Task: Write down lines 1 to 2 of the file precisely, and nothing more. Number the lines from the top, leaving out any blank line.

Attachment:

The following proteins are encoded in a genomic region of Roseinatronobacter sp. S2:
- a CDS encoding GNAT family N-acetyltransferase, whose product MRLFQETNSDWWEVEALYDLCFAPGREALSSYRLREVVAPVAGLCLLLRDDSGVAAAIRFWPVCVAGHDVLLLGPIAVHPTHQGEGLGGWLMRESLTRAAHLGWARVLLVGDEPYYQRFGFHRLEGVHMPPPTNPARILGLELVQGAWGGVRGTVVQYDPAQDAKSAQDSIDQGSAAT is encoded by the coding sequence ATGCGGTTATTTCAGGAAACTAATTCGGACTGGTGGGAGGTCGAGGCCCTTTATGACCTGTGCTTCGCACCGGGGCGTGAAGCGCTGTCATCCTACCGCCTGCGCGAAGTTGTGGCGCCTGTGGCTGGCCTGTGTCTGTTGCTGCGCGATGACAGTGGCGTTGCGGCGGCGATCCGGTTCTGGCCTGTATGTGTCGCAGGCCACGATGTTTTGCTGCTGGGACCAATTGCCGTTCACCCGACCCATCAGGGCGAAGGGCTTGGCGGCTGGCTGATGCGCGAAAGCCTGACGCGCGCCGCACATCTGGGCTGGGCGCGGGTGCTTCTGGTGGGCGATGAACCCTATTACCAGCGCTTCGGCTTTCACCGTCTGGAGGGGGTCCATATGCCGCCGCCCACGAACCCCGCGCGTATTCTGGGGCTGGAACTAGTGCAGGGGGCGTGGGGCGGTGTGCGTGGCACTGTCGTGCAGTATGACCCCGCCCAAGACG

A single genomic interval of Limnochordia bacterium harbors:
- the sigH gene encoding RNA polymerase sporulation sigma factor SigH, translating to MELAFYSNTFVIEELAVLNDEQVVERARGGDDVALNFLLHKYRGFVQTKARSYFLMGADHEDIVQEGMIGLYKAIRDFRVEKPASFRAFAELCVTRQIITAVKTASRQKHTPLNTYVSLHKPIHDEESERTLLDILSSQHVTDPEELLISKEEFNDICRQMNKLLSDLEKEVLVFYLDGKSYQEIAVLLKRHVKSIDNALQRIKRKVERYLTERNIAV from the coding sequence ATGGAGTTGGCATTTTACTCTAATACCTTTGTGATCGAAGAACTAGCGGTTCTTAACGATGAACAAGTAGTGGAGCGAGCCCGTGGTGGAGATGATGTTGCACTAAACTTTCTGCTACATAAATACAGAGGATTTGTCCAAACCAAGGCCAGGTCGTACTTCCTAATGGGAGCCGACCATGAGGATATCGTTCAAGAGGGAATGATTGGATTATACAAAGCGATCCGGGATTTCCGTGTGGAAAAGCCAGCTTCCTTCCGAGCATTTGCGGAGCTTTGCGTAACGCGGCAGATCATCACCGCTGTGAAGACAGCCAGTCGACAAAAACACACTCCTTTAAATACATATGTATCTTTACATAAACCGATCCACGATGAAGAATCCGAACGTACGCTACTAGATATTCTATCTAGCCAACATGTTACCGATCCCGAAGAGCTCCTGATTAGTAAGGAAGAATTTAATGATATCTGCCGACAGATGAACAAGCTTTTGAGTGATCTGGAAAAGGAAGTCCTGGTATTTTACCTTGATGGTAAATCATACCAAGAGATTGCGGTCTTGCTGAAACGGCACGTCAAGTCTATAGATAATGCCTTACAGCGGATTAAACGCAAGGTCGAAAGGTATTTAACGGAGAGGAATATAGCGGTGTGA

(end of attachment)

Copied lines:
The following proteins are encoded in a genomic region of Roseinatronobacter sp. S2:
- a CDS encoding GNAT family N-acetyltransferase, whose product MRLFQETNSDWWEVEALYDLCFAPGREALSSYRLREVVAPVAGLCLLLRDDSGVAAAIRFWPVCVAGHDVLLLGPIAVHPTHQGEGLGGWLMRESLTRAAHLGWARVLLVGDEPYYQRFGFHRLEGVHMPPPTNPARILGLELVQGAWGGVRGTVVQYDPAQDAKSAQDSIDQGSAAT is encoded by the coding sequence ATGCGGTTATTTCAGGAAACTAATTCGGACTGGTGGGAGGTCGAGGCCCTTTATGACCTGTGCTTCGCACCGGGGCGTGAAGCGCTGTCATCCTACCGCCTGCGCGAAGTTGTGGCGCCTGTGGCTGGCCTGTGTCTGTTGCTGCGCGATGACAGTGGCGTTGCGGCGGCGATCCGGTTCTGGCCTGTATGTGTCGCAGGCCACGATGTTTTGCTGCTGGGACCAATTGCCGTTCACCCGACCCATCAGGGCGAAGGGCTTGGCGGCTGGCTGATGCGCGAAAGCCTGACGCGCGCCGCACATCTGGGCTGGGCGCGGGTGCTTCTGGTGGGCGATGAACCCTATTACCAGCGCTTCGGCTTTCACCGTCTGGAGGGGGTCCATATGCCGCCGCCCACGAACCCCGCGCGTATTCTGGGGCTGGAACTAGTGCAGGGGGCGTGGGGCGGTGTGCGTGGCACTGTCGTGCAGTATGACCCCGCCCAAGACG